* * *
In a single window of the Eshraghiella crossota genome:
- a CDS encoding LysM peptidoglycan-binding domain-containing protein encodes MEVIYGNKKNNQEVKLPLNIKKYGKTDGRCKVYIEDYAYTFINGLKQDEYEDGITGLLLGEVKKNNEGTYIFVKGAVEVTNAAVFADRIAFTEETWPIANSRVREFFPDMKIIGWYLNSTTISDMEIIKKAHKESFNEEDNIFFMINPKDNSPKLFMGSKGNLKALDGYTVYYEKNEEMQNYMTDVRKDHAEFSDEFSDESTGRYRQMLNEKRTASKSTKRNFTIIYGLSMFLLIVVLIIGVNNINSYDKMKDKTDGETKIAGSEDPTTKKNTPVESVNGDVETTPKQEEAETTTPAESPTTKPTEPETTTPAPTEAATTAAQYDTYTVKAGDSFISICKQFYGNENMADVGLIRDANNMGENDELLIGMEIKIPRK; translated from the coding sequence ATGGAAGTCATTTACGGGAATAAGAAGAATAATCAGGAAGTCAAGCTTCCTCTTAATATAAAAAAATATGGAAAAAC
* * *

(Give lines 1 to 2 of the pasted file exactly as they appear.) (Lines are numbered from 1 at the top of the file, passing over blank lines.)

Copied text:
In a single window of the Eshraghiella crossota genome:
- a CDS encoding LysM peptidoglycan-binding domain-containing protein encodes MEVIYGNKKNNQEVKLPLNIKKYGKTDGRCKVYIEDYAYTFINGLKQDEYEDGITGLLLGEVKKNNEGTYIFVKGAVEVTNAAVFADRIAFTEETWPIANSRVREFFPDMKIIGWYLNSTTISDMEIIKKAHKESFNEEDNIFFMINPKDNSPKLFMGSKGNLKALDGYTVYYEKNEEMQNYMTDVRKDHAEFSDEFSDESTGRYRQMLNEKRTASKSTKRNFTIIYGLSMFLLIVVLIIGVNNINSYDKMKDKTDGETKIAGSEDPTTKKNTPVESVNGDVETTPKQEEAETTTPAESPTTKPTEPETTTPAPTEAATTAAQYDTYTVKAGDSFISICKQFYGNENMADVGLIRDANNMGENDELLIGMEIKIPRK; translated from the coding sequence ATGGAAGTCATTTACGGGAATAAGAAGAATAATCAGGAAGTCAAGCTTCCTCTTAATATAAAAAAATATGGAAAAAC